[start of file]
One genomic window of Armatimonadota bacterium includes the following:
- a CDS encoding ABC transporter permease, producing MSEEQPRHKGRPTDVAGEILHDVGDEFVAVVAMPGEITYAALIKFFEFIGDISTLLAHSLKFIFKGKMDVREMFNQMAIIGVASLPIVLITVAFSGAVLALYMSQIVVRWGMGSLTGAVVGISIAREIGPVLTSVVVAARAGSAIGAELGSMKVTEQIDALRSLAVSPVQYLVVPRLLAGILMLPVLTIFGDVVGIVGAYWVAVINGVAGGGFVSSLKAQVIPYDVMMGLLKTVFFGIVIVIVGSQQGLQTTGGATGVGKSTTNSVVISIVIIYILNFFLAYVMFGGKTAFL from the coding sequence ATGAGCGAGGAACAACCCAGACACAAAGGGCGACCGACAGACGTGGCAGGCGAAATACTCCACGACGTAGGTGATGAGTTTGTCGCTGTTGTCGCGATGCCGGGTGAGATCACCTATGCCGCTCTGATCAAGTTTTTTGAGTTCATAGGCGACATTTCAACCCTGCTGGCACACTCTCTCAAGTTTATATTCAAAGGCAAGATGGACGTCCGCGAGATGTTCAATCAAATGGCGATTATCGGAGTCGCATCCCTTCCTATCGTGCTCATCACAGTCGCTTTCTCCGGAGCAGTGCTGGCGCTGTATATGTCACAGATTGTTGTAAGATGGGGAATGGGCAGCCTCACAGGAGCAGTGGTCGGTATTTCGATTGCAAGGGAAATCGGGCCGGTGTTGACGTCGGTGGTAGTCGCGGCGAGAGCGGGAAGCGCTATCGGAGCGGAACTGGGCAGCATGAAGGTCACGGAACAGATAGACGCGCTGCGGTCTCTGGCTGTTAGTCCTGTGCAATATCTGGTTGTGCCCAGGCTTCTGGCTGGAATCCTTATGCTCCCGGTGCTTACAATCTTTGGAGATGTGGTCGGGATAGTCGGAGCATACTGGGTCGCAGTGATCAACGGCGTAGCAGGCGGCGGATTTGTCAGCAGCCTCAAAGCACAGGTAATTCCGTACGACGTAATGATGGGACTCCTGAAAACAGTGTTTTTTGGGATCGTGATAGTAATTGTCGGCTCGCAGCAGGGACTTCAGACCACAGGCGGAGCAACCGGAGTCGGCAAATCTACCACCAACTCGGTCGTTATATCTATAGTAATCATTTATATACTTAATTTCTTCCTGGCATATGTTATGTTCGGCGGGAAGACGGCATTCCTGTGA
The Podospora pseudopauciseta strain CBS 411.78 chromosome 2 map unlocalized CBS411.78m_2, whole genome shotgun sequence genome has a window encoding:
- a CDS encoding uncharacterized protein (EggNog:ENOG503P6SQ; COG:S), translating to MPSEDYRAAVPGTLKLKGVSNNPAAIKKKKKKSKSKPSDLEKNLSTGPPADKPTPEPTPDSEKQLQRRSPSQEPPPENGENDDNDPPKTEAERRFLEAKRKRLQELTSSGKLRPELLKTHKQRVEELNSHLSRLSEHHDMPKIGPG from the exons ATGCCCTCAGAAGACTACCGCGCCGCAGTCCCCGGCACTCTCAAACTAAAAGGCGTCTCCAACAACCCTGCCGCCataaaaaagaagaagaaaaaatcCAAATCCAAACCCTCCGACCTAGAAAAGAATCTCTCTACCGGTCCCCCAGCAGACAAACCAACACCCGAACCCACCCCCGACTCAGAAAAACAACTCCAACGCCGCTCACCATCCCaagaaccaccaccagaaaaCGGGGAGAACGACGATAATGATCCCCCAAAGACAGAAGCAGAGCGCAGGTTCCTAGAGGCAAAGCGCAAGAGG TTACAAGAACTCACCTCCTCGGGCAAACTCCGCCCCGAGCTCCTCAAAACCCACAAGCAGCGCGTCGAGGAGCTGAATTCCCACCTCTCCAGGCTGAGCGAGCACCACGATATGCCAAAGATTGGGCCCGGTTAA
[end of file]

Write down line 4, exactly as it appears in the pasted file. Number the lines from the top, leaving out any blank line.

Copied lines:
- a CDS encoding uncharacterized protein (EggNog:ENOG503P6SQ; COG:S), translating to MPSEDYRAAVPGTLKLKGVSNNPAAIKKKKKKSKSKPSDLEKNLSTGPPADKPTPEPTPDSEKQLQRRSPSQEPPPENGENDDNDPPKTEAERRFLEAKRKRLQELTSSGKLRPELLKTHKQRVEELNSHLSRLSEHHDMPKIGPG from the exons ATGCCCTCAGAAGACTACCGCGCCGCAGTCCCCGGCACTCTCAAACTAAAAGGCGTCTCCAACAACCCTGCCGCCataaaaaagaagaagaaaaaatcCAAATCCAAACCCTCCGACCTAGAAAAGAATCTCTCTACCGGTCCCCCAGCAGACAAACCAACACCCGAACCCACCCCCGACTCAGAAAAACAACTCCAACGCCGCTCACCATCCCaagaaccaccaccagaaaaCGGGGAGAACGACGATAATGATCCCCCAAAGACAGAAGCAGAGCGCAGGTTCCTAGAGGCAAAGCGCAAGAGG TTACAAGAACTCACCTCCTCGGGCAAACTCCGCCCCGAGCTCCTCAAAACCCACAAGCAGCGCGTCGAGGAGCTGAATTCCCACCTCTCCAGGCTGAGCGAGCACCACGATATGCCAAAGATTGGGCCCGGTTAA